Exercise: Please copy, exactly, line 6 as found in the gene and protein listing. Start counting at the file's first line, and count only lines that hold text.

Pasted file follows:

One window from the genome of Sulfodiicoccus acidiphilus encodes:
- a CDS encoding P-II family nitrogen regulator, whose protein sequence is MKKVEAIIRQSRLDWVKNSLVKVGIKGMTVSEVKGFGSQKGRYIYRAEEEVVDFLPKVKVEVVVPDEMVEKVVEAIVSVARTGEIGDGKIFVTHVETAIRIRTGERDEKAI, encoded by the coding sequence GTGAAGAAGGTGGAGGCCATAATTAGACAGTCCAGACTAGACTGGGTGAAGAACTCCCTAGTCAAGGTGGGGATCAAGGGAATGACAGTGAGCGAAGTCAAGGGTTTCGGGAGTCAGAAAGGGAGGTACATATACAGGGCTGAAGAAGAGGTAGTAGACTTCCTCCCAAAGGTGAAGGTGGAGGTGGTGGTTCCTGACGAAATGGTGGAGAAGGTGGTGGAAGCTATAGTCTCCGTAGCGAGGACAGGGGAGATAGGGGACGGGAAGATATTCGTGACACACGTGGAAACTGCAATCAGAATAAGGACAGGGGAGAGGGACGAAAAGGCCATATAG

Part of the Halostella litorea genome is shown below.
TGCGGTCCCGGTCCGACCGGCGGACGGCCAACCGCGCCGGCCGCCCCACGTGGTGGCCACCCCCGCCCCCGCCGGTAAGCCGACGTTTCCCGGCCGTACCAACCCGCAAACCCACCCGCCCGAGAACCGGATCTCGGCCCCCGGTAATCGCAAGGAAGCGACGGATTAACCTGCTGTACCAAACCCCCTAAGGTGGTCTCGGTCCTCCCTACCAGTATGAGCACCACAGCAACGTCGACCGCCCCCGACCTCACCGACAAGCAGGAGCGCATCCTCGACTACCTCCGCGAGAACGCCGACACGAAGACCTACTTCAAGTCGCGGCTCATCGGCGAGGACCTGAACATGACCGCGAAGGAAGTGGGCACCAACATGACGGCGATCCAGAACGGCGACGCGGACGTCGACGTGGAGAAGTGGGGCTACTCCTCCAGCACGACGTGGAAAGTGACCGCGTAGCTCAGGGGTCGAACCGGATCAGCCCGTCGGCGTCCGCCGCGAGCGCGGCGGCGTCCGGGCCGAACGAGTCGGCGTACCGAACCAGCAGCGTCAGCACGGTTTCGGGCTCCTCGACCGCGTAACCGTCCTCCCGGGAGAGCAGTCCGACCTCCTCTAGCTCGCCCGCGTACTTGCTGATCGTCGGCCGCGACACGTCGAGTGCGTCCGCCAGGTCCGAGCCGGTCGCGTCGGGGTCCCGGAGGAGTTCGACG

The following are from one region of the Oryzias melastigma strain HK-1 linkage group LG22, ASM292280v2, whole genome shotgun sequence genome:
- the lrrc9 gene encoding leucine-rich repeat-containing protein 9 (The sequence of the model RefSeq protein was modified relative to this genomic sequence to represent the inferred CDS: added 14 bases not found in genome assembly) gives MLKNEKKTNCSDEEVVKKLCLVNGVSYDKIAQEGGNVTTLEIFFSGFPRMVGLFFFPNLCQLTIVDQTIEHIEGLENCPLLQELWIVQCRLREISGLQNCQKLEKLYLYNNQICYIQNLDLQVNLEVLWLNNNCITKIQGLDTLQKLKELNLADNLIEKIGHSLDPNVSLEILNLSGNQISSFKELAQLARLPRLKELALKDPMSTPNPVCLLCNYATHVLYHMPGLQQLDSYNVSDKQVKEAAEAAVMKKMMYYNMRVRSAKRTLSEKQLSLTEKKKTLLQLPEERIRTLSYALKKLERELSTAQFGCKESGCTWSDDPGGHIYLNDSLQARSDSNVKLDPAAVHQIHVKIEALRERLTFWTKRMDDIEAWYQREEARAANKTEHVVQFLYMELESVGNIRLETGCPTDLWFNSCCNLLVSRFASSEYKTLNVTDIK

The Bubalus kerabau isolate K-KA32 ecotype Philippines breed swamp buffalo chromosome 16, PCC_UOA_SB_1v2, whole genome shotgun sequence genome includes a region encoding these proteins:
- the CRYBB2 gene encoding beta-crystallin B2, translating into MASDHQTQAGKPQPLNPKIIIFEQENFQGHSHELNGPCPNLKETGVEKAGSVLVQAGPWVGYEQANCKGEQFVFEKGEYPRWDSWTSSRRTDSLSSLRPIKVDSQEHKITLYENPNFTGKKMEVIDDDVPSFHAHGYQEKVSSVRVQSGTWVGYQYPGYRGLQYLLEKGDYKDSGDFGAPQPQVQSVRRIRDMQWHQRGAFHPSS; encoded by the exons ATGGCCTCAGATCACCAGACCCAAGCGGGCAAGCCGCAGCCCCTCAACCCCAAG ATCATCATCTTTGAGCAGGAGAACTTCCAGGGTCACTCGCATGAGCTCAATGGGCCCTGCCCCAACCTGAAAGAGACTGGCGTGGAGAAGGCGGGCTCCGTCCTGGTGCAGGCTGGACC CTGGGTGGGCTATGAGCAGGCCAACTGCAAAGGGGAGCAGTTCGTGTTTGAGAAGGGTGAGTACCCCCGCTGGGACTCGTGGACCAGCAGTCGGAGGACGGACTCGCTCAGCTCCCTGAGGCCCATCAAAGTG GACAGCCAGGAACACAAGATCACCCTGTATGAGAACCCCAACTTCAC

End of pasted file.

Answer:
- the lrrc9 gene encoding leucine-rich repeat-containing protein 9 (The sequence of the model RefSeq protein was modified relative to this genomic sequence to represent the inferred CDS: added 14 bases not found in genome assembly) gives MLKNEKKTNCSDEEVVKKLCLVNGVSYDKIAQEGGNVTTLEIFFSGFPRMVGLFFFPNLCQLTIVDQTIEHIEGLENCPLLQELWIVQCRLREISGLQNCQKLEKLYLYNNQICYIQNLDLQVNLEVLWLNNNCITKIQGLDTLQKLKELNLADNLIEKIGHSLDPNVSLEILNLSGNQISSFKELAQLARLPRLKELALKDPMSTPNPVCLLCNYATHVLYHMPGLQQLDSYNVSDKQVKEAAEAAVMKKMMYYNMRVRSAKRTLSEKQLSLTEKKKTLLQLPEERIRTLSYALKKLERELSTAQFGCKESGCTWSDDPGGHIYLNDSLQARSDSNVKLDPAAVHQIHVKIEALRERLTFWTKRMDDIEAWYQREEARAANKTEHVVQFLYMELESVGNIRLETGCPTDLWFNSCCNLLVSRFASSEYKTLNVTDIK